Postcards from James Fallows

The Beijinger recently interviewed Atlantic Monthly correspondent, :

You have a fairly optimistic view of China’s environmental policies. Why?

I think there are several threshold levels. In my book I am writing to address the uninformed American view that everything in China is going to hell in a hand basket and that it’s one big smoking, ashy country and that people are paying no attention whatsoever. There’s a famous cartoon in The Onion, which shows a Chinese ministry official proclaiming “We are the #1 polluter in the world; we are so proud!”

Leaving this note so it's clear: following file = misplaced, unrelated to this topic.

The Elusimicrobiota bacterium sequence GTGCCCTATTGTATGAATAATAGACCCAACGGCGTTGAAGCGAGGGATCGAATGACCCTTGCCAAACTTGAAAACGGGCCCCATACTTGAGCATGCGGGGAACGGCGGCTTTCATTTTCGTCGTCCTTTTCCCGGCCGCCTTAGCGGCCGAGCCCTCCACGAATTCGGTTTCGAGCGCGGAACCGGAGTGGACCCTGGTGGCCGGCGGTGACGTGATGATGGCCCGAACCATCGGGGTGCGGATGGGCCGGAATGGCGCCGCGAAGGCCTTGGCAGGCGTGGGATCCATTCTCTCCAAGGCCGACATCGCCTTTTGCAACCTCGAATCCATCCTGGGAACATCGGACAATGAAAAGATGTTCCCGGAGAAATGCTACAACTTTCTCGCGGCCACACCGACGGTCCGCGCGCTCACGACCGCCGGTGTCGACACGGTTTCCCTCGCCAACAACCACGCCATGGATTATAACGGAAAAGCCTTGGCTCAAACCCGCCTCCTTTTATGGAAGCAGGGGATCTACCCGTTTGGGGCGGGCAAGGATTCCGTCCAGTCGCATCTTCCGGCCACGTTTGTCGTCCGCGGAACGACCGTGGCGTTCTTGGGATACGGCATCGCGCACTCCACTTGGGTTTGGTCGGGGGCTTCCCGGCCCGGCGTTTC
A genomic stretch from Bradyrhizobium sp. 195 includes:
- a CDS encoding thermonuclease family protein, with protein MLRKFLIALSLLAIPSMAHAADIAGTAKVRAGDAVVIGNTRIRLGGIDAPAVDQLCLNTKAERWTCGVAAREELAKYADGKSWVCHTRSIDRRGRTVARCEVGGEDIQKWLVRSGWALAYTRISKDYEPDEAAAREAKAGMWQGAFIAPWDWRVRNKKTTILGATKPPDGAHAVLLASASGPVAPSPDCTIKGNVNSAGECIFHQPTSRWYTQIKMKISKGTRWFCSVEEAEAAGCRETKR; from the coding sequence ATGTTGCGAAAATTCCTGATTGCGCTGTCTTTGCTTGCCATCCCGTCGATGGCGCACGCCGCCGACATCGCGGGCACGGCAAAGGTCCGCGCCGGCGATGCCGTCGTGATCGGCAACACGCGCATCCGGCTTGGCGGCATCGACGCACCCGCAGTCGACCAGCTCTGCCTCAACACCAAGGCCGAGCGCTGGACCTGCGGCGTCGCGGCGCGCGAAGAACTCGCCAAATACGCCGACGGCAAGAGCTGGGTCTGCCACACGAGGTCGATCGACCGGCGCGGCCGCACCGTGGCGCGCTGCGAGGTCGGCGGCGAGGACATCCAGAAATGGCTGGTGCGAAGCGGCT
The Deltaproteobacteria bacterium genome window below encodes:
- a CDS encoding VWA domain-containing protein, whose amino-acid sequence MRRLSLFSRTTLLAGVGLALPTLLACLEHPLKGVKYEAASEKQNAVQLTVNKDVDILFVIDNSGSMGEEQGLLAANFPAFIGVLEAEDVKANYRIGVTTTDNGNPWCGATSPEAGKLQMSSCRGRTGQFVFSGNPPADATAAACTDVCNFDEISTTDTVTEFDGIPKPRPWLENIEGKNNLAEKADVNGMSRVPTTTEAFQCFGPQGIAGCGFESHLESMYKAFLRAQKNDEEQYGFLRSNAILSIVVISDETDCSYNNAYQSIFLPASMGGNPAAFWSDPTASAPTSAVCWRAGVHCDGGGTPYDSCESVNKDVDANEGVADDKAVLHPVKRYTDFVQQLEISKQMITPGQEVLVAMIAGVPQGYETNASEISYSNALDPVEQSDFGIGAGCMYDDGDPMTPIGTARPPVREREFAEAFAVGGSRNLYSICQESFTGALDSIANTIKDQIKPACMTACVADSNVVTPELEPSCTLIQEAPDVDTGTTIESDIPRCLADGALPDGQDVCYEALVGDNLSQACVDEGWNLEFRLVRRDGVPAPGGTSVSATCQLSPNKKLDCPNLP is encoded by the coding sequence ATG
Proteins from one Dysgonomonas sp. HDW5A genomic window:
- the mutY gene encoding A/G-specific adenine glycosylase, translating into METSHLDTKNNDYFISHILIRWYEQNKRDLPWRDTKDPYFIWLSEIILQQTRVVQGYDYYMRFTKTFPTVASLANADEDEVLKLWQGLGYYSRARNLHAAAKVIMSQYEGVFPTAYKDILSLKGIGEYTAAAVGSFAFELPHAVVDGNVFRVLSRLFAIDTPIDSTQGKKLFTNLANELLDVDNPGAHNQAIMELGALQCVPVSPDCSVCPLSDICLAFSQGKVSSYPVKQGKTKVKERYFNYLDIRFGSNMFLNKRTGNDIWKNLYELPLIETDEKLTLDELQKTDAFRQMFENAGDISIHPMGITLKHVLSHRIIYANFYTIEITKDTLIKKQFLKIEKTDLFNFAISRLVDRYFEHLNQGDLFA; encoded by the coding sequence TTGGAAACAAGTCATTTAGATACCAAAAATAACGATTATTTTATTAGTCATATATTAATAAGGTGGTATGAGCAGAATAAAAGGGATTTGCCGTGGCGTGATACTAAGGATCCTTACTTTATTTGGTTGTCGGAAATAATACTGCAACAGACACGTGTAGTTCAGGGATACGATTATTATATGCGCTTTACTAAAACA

It is worth the outside world recognizing that there are different forces in China that are trying to better the environment. There are companies trying to do the right thing. What this means in terms of actual hope might mean something different. The US and China have to work together on climate issues during this presidential administration. These two countries are doing the most emitting now, and China is certain to grow because people are going to demand more electricity, more cars. It’s just going to happen. If this could happen in a less damaging way, there’s hope for the rest of the world to deal with these issues. If it’s not, it’s really difficult to be hopeful. One’s only option is to be optimistic about what China and the rest of the world, especially the US, can do together.

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